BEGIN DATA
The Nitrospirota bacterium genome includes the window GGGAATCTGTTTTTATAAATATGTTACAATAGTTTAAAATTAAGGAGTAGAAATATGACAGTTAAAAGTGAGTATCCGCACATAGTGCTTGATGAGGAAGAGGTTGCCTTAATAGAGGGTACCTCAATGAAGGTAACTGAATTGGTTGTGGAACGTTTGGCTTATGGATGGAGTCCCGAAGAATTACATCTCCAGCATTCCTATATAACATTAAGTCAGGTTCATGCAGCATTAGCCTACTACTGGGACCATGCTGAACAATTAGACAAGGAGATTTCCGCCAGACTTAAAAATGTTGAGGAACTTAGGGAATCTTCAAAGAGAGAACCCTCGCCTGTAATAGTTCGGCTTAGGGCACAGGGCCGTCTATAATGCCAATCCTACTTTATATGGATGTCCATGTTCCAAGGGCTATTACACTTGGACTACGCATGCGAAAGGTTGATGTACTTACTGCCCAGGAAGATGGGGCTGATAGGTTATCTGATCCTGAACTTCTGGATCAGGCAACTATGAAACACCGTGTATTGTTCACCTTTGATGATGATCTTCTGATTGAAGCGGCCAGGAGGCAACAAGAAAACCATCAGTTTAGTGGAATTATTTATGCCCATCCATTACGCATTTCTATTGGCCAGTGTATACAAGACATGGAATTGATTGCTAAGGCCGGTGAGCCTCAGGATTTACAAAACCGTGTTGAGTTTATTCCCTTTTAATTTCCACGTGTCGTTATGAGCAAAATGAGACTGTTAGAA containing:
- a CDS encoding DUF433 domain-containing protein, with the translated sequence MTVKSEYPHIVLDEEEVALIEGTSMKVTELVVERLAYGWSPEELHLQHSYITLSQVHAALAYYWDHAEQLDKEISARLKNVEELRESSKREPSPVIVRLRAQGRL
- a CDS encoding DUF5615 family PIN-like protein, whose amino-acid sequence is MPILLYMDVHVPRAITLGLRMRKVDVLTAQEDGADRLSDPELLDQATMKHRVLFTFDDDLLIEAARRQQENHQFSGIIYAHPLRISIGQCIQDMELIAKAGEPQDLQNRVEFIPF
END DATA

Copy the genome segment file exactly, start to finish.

The Nitrospirota bacterium genome includes the window GGGAATCTGTTTTTATAAATATGTTACAATAGTTTAAAATTAAGGAGTAGAAATATGACAGTTAAAAGTGAGTATCCGCACATAGTGCTTGATGAGGAAGAGGTTGCCTTAATAGAGGGTACCTCAATGAAGGTAACTGAATTGGTTGTGGAACGTTTGGCTTATGGATGGAGTCCCGAAGAATTACATCTCCAGCATTCCTATATAACATTAAGTCAGGTTCATGCAGCATTAGCCTACTACTGGGACCATGCTGAACAATTAGACAAGGAGATTTCCGCCAGACTTAAAAATGTTGAGGAACTTAGGGAATCTTCAAAGAGAGAACCCTCGCCTGTAATAGTTCGGCTTAGGGCACAGGGCCGTCTATAATGCCAATCCTACTTTATATGGATGTCCATGTTCCAAGGGCTATTACACTTGGACTACGCATGCGAAAGGTTGATGTACTTACTGCCCAGGAAGATGGGGCTGATAGGTTATCTGATCCTGAACTTCTGGATCAGGCAACTATGAAACACCGTGTATTGTTCACCTTTGATGATGATCTTCTGATTGAAGCGGCCAGGAGGCAACAAGAAAACCATCAGTTTAGTGGAATTATTTATGCCCATCCATTACGCATTTCTATTGGCCAGTGTATACAAGACATGGAATTGATTGCTAAGGCCGGTGAGCCTCAGGATTTACAAAACCGTGTTGAGTTTATTCCCTTTTAATTTCCACGTGTCGTTATGAGCAAAATGAGACTGTTAGAA containing:
- a CDS encoding DUF433 domain-containing protein, with the translated sequence MTVKSEYPHIVLDEEEVALIEGTSMKVTELVVERLAYGWSPEELHLQHSYITLSQVHAALAYYWDHAEQLDKEISARLKNVEELRESSKREPSPVIVRLRAQGRL
- a CDS encoding DUF5615 family PIN-like protein, whose amino-acid sequence is MPILLYMDVHVPRAITLGLRMRKVDVLTAQEDGADRLSDPELLDQATMKHRVLFTFDDDLLIEAARRQQENHQFSGIIYAHPLRISIGQCIQDMELIAKAGEPQDLQNRVEFIPF